DVM Mark Quinn runs this diversified, family-owned corporation, which comprises cattle feeding, dairy heifer growing and byproduct utilization. They also deal with the added challenge of their homeplace and feedlot location a mere 43 miles from downtown Dallas. As homes have built up near them, they have adopted many neighbor-friendly projects, as well as community outreach and youth educational efforts.

“We’ve bermed up the land around our feedlots [8,500-head capacity on 450 acres with four lagoons] so they can’t be seen from the road, and we keep the pens as clean as possible to help mitigate odor. We’ve also worked with a local concrete company to dump its unused concrete at our place, and we’ve recycled that to cement the dirt roads around our ranch to keep the dust down, the mud off the main highway and less truck wear and tear,” Quinn says.

But the real innovations for the feedyard and calf ranches begin with more creative partnerships. “Since we don’t have any available or affordable land around us to grow corn to utilize our lagoon water, we’ve discovered it works well on turfgrass. And there’s no phosphorus buildup in the soil because it is removed when the turf is harvested,” he says.

To help reduce feed costs, they get unusable and out-of-date bread from a bakery to supplement their feed ration. And to help feed the baby calves at their calf ranches, Quinn created a partnership to recycle expired dairy products from a processing plant and use them as calf milk replacer. He has created a business that sells these valuable feedstuffs as well. This saves on feed costs and uses products that normally end up in a landfill; they recycle the plastic containers too.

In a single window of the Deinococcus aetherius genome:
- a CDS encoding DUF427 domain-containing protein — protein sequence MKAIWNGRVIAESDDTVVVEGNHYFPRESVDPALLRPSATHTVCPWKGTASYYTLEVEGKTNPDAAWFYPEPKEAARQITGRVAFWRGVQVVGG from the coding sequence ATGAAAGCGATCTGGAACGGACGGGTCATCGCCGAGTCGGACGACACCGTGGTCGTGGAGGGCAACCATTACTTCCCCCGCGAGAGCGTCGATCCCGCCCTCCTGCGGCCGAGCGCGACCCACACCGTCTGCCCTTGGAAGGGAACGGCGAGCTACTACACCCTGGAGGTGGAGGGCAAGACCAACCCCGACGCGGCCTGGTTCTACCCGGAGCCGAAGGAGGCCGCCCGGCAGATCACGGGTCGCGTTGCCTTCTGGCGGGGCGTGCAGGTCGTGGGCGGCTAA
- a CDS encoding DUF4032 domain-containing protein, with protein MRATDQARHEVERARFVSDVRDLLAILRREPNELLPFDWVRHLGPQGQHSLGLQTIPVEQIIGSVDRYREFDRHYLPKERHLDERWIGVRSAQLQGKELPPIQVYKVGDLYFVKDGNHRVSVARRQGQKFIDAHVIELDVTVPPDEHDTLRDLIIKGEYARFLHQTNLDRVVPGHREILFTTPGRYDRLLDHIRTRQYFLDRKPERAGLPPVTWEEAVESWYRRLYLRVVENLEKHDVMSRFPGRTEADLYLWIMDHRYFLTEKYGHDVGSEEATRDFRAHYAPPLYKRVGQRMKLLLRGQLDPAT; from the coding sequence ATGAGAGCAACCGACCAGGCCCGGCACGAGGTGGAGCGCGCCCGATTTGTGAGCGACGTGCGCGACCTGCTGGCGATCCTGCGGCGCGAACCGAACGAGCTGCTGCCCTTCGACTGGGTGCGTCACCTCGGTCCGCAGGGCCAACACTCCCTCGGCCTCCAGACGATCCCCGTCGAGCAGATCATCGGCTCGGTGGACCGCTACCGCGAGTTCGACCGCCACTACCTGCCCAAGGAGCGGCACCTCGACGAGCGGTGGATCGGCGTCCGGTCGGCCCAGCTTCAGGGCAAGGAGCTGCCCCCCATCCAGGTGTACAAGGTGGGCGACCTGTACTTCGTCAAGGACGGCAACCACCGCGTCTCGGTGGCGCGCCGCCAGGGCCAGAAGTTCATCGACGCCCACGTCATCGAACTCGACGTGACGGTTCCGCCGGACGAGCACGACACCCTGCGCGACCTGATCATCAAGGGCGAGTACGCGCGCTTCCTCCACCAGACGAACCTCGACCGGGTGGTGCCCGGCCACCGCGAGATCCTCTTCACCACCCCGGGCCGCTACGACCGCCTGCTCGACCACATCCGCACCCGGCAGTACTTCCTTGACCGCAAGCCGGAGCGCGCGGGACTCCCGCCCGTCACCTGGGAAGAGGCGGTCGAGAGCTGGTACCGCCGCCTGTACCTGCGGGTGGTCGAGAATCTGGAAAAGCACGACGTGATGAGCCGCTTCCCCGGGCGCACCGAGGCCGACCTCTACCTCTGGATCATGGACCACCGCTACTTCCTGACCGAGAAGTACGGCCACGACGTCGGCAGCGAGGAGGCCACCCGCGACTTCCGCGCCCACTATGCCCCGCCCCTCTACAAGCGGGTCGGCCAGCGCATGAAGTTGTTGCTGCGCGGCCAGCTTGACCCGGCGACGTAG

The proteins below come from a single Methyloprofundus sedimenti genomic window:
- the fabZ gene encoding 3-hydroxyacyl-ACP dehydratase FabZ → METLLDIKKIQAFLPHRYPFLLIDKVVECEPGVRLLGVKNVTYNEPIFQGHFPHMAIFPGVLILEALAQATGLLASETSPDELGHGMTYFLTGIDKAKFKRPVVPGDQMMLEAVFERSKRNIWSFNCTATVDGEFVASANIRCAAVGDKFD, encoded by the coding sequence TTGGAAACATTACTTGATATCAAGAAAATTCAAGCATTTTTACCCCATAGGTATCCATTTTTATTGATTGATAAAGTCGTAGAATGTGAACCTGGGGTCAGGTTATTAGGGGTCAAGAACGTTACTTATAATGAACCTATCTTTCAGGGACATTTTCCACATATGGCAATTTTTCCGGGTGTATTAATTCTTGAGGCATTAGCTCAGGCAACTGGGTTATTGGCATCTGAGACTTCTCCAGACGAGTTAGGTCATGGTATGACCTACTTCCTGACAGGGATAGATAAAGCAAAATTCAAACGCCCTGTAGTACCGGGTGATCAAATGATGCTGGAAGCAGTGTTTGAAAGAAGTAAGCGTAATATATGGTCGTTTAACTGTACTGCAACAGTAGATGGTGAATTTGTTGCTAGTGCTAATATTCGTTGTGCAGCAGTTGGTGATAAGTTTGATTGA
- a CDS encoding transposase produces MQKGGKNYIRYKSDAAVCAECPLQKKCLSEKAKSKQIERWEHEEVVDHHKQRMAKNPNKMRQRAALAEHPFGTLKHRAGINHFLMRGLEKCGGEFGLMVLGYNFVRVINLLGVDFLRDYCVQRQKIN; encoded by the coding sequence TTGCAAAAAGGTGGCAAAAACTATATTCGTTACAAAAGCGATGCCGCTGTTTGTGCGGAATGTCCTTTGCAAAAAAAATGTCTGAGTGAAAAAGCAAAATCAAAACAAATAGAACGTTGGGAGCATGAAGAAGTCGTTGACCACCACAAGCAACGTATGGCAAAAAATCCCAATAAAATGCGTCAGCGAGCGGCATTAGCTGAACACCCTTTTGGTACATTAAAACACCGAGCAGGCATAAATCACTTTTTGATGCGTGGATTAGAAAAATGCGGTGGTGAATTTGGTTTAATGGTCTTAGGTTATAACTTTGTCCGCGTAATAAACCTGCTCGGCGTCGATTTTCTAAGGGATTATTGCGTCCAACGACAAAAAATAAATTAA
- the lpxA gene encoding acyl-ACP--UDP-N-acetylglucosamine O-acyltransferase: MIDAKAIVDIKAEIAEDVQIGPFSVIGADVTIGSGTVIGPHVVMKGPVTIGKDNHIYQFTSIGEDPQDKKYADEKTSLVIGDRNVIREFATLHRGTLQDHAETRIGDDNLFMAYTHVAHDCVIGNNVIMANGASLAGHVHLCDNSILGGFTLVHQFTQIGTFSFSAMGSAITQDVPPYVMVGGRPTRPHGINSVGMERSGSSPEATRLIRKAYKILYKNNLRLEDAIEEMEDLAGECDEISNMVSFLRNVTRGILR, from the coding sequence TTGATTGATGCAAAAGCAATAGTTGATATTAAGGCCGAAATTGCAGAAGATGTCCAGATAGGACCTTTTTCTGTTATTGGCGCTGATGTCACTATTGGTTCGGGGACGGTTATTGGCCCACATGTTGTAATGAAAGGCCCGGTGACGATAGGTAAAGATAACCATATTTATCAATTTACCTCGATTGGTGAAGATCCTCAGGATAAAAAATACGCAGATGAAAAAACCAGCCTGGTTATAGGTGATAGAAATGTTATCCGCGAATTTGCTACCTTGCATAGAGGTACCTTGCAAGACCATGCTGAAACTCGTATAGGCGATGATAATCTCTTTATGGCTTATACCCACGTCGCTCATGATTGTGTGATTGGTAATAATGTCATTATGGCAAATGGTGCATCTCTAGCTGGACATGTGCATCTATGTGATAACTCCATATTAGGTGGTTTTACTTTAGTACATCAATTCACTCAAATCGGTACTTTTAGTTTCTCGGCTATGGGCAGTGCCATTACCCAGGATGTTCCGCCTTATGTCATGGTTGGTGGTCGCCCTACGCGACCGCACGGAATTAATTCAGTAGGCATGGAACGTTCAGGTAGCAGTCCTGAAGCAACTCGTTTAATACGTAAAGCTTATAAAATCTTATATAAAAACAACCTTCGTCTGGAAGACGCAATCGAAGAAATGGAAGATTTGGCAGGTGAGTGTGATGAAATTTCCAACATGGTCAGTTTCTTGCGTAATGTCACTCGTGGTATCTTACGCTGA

But perhaps their most unique environmental innovation is the calf ranch that was designed without the need for an expensive lagoon and irrigation system. “We had this moderate-sloped land where we set up the well-spaced calf hutches using grass strips to filter the water, keeping nutrients at home. At the end of the grass strips we used berms and taller grass to contain the solids,” he says.

Quinn worked closely with Ben Weinheimer, environmental engineer with the Texas Cattle Feeders Association (TCFA), to design the system. “This is truly the type of project that could help contain costs for small to medium-sized ranches,” Quinn says. “And we have the data to prove that the phosphorus levels are sustainable.”

Weinheimer says the filter strips are one of the innovative ways to help keep ranchers in business for the long run. “Other areas we’re working with feedlot owners on include air quality, dust emissions, greenhouse gas measurements and potential mitigation, and feeding rations that include wet and dry distillers grains. We have a lot of research projects going; we’ve helped feedyards obtain EQIP program funding for both a sprinkler system to keep the dust down and for more frequent manure removal,” he adds.

“Our members know there’s a lot of uncertainty due to greater potential for added costs and regulations of greenhouse gases. It’s frustrating when you look at 2007 greenhouse gas emission data which shows the entire beef population in the United States is only 1.5{4d08edaf359bc2115b18a651716ebd427a137946ddca2143fa23b3ea721061e4} of total carbon dioxide equivalent emissions, and yet we’re undertaking huge efforts to measure greenhouse gas emissions,” Weinheimer adds.

For more information

Web site of NCBA Environmental Stewardship Program:

Dow AgroSciences Range & Pasture newsletters, with ESP winners:

YouTube videos of award winners:


Source: DTN Progressive Farmer

Posted by Kaci Switzer